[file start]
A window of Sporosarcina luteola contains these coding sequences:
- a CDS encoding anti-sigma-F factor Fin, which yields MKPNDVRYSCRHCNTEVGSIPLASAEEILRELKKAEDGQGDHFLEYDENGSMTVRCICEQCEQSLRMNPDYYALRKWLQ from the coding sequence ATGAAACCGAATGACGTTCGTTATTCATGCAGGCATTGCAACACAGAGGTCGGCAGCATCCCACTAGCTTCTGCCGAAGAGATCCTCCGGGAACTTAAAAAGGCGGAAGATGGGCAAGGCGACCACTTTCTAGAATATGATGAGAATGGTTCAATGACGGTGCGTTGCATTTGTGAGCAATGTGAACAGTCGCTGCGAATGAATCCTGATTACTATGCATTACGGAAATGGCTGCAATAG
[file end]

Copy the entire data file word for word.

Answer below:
A window of Sporosarcina luteola contains these coding sequences:
- a CDS encoding anti-sigma-F factor Fin, which yields MKPNDVRYSCRHCNTEVGSIPLASAEEILRELKKAEDGQGDHFLEYDENGSMTVRCICEQCEQSLRMNPDYYALRKWLQ from the coding sequence ATGAAACCGAATGACGTTCGTTATTCATGCAGGCATTGCAACACAGAGGTCGGCAGCATCCCACTAGCTTCTGCCGAAGAGATCCTCCGGGAACTTAAAAAGGCGGAAGATGGGCAAGGCGACCACTTTCTAGAATATGATGAGAATGGTTCAATGACGGTGCGTTGCATTTGTGAGCAATGTGAACAGTCGCTGCGAATGAATCCTGATTACTATGCATTACGGAAATGGCTGCAATAG